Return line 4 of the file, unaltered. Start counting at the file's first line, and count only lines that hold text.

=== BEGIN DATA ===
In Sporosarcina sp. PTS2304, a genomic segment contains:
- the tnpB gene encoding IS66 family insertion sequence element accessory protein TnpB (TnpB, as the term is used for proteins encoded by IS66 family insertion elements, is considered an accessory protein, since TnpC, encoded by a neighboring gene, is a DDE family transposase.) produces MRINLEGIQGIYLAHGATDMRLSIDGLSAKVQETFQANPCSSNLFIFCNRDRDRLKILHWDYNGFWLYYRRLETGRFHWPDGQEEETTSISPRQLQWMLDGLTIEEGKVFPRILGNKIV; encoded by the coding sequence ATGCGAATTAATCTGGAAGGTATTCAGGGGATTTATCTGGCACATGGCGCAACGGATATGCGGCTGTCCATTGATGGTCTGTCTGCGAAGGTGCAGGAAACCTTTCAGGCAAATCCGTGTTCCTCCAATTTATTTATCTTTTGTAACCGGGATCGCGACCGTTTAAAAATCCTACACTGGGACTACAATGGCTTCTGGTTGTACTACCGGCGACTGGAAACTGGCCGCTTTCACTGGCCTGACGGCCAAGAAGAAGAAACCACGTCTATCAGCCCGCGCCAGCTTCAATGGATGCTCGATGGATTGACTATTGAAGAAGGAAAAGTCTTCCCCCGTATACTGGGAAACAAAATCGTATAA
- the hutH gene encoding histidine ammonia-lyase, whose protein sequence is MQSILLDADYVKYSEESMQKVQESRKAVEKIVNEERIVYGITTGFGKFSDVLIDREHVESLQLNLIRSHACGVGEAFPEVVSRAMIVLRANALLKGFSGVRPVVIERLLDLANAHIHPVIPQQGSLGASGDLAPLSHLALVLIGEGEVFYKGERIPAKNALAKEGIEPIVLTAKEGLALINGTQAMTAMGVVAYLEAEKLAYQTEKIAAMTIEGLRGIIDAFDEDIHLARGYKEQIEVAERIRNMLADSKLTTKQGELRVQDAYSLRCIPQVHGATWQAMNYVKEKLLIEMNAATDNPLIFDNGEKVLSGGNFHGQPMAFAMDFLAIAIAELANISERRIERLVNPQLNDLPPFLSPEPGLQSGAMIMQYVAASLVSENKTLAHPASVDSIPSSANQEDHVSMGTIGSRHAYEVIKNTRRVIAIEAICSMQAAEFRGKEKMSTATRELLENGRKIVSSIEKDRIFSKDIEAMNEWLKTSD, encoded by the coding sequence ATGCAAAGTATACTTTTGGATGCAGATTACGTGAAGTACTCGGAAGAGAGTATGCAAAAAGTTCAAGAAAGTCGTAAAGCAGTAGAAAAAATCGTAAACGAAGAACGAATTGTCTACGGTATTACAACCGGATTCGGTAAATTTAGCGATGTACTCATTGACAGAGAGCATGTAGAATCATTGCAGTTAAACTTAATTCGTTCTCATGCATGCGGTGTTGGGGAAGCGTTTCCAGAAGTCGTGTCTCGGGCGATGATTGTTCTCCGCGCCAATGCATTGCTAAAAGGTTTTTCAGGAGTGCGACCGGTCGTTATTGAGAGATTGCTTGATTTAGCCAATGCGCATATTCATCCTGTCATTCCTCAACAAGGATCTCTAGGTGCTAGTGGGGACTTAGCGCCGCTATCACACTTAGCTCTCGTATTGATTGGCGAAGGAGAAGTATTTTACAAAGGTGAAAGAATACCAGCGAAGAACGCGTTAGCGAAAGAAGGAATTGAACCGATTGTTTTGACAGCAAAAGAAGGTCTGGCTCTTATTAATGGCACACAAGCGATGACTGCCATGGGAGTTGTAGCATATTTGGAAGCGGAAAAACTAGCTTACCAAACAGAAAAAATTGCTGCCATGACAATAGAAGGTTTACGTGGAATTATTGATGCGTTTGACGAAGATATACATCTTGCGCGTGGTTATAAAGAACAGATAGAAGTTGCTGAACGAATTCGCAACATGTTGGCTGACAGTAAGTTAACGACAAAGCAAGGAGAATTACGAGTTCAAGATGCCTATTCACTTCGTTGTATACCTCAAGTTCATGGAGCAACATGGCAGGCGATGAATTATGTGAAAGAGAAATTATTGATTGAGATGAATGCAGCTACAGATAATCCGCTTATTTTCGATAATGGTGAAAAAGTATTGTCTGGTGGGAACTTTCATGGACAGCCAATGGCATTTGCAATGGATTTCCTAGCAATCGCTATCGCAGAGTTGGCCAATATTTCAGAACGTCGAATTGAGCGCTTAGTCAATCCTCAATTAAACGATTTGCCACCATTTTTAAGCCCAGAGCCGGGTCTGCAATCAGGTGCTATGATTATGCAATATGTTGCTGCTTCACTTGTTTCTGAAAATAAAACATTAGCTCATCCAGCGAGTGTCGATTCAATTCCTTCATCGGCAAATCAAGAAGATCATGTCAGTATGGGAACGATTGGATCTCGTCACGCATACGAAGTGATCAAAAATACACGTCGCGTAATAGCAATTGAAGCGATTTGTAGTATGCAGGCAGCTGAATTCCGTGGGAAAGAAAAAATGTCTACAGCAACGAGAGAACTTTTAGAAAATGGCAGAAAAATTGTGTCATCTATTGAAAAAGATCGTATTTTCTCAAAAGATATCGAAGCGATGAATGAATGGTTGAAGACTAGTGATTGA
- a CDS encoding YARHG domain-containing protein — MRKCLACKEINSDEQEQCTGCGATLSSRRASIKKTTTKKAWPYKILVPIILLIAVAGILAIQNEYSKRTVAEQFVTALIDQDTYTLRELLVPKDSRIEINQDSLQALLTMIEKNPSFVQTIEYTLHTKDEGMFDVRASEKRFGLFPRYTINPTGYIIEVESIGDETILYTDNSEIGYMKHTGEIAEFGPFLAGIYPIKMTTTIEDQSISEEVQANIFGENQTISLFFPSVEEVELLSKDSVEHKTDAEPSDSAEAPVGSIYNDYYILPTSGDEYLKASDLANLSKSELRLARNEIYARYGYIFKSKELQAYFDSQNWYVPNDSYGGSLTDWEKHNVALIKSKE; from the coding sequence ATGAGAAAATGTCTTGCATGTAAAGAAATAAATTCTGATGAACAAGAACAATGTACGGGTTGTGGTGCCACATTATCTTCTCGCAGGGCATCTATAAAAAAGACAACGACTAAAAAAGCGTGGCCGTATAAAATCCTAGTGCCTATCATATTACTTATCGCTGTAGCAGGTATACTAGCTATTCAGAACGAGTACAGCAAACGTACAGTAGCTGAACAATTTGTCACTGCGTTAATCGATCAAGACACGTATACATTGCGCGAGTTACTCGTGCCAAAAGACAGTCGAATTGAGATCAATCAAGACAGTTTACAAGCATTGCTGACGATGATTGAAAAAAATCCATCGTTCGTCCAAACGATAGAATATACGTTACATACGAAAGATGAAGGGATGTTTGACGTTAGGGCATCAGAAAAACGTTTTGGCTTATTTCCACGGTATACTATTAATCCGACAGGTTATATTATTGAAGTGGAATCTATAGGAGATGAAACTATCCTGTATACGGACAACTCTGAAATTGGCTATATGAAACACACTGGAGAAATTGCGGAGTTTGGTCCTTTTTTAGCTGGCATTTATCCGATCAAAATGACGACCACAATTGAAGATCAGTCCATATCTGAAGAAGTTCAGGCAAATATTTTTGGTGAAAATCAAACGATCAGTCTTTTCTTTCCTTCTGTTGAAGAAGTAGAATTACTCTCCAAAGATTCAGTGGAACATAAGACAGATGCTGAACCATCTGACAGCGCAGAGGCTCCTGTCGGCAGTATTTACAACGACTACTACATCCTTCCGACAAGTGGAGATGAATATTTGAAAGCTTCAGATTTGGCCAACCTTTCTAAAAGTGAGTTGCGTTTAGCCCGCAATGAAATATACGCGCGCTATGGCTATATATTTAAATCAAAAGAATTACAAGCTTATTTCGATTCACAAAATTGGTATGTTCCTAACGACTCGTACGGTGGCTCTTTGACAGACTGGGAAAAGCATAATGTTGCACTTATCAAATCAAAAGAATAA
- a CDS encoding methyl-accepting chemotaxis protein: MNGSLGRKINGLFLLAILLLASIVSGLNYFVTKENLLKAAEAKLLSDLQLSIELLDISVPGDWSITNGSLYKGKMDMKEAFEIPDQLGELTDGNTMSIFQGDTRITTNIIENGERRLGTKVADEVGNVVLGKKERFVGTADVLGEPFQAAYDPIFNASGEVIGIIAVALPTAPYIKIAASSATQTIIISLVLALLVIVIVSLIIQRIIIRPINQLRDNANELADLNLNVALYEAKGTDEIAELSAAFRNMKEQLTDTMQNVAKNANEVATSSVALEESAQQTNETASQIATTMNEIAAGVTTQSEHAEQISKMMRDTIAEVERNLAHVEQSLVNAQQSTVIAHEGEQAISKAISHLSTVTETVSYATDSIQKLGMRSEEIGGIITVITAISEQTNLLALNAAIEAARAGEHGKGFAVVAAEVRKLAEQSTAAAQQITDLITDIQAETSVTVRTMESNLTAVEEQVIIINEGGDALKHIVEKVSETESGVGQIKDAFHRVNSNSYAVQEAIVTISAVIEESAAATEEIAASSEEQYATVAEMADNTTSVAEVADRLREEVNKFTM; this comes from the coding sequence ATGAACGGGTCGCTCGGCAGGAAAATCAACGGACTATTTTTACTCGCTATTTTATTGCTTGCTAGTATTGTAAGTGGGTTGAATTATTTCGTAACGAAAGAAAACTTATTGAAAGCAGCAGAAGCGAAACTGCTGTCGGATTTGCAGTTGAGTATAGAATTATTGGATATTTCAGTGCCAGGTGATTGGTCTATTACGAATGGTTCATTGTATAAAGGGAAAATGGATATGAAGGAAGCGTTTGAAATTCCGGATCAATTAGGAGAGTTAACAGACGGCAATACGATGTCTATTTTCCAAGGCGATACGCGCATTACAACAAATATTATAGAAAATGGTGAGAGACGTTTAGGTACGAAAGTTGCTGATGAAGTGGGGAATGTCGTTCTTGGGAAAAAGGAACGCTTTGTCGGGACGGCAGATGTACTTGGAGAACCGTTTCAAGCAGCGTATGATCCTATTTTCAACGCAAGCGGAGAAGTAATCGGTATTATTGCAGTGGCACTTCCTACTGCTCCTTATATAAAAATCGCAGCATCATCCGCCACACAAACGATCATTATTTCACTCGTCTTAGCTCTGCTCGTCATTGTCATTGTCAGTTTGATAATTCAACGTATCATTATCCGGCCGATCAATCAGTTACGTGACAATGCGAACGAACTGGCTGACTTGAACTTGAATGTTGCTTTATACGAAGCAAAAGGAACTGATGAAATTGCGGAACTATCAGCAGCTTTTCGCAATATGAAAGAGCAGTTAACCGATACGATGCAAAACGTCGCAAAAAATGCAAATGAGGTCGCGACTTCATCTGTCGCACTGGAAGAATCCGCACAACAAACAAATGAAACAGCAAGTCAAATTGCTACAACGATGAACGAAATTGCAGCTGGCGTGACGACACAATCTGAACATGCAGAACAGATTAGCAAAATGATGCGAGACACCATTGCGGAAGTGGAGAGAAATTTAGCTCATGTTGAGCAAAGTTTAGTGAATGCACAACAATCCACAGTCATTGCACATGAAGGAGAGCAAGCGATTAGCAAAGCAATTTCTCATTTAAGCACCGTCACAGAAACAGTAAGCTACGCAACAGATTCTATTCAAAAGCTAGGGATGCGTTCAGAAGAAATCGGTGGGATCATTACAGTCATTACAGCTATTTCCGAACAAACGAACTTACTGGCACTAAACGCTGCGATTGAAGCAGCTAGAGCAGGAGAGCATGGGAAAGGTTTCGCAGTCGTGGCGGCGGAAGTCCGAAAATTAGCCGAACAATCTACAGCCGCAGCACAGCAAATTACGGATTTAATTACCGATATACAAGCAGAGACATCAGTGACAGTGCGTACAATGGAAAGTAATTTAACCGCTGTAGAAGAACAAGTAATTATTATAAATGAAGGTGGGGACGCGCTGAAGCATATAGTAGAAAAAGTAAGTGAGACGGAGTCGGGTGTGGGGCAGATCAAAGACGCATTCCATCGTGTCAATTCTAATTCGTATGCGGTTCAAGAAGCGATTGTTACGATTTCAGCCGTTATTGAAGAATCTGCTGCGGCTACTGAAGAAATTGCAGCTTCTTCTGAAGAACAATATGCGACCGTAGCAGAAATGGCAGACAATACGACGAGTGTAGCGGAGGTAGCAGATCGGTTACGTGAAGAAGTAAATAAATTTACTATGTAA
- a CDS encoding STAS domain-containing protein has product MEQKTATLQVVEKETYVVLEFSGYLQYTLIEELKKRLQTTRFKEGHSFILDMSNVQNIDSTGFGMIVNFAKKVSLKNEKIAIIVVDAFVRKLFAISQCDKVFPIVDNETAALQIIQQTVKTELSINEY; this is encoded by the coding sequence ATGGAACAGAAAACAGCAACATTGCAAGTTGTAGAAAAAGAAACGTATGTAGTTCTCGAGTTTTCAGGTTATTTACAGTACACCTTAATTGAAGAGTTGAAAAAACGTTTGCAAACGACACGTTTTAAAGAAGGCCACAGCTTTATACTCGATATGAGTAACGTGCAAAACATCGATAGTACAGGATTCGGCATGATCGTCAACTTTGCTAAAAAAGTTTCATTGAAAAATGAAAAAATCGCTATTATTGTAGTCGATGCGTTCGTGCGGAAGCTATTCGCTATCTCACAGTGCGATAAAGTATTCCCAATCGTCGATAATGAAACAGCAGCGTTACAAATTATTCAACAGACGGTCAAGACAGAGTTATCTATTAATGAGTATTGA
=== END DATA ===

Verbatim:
- a CDS encoding YARHG domain-containing protein — MRKCLACKEINSDEQEQCTGCGATLSSRRASIKKTTTKKAWPYKILVPIILLIAVAGILAIQNEYSKRTVAEQFVTALIDQDTYTLRELLVPKDSRIEINQDSLQALLTMIEKNPSFVQTIEYTLHTKDEGMFDVRASEKRFGLFPRYTINPTGYIIEVESIGDETILYTDNSEIGYMKHTGEIAEFGPFLAGIYPIKMTTTIEDQSISEEVQANIFGENQTISLFFPSVEEVELLSKDSVEHKTDAEPSDSAEAPVGSIYNDYYILPTSGDEYLKASDLANLSKSELRLARNEIYARYGYIFKSKELQAYFDSQNWYVPNDSYGGSLTDWEKHNVALIKSKE; from the coding sequence ATGAGAAAATGTCTTGCATGTAAAGAAATAAATTCTGATGAACAAGAACAATGTACGGGTTGTGGTGCCACATTATCTTCTCGCAGGGCATCTATAAAAAAGACAACGACTAAAAAAGCGTGGCCGTATAAAATCCTAGTGCCTATCATATTACTTATCGCTGTAGCAGGTATACTAGCTATTCAGAACGAGTACAGCAAACGTACAGTAGCTGAACAATTTGTCACTGCGTTAATCGATCAAGACACGTATACATTGCGCGAGTTACTCGTGCCAAAAGACAGTCGAATTGAGATCAATCAAGACAGTTTACAAGCATTGCTGACGATGATTGAAAAAAATCCATCGTTCGTCCAAACGATAGAATATACGTTACATACGAAAGATGAAGGGATGTTTGACGTTAGGGCATCAGAAAAACGTTTTGGCTTATTTCCACGGTATACTATTAATCCGACAGGTTATATTATTGAAGTGGAATCTATAGGAGATGAAACTATCCTGTATACGGACAACTCTGAAATTGGCTATATGAAACACACTGGAGAAATTGCGGAGTTTGGTCCTTTTTTAGCTGGCATTTATCCGATCAAAATGACGACCACAATTGAAGATCAGTCCATATCTGAAGAAGTTCAGGCAAATATTTTTGGTGAAAATCAAACGATCAGTCTTTTCTTTCCTTCTGTTGAAGAAGTAGAATTACTCTCCAAAGATTCAGTGGAACATAAGACAGATGCTGAACCATCTGACAGCGCAGAGGCTCCTGTCGGCAGTATTTACAACGACTACTACATCCTTCCGACAAGTGGAGATGAATATTTGAAAGCTTCAGATTTGGCCAACCTTTCTAAAAGTGAGTTGCGTTTAGCCCGCAATGAAATATACGCGCGCTATGGCTATATATTTAAATCAAAAGAATTACAAGCTTATTTCGATTCACAAAATTGGTATGTTCCTAACGACTCGTACGGTGGCTCTTTGACAGACTGGGAAAAGCATAATGTTGCACTTATCAAATCAAAAGAATAA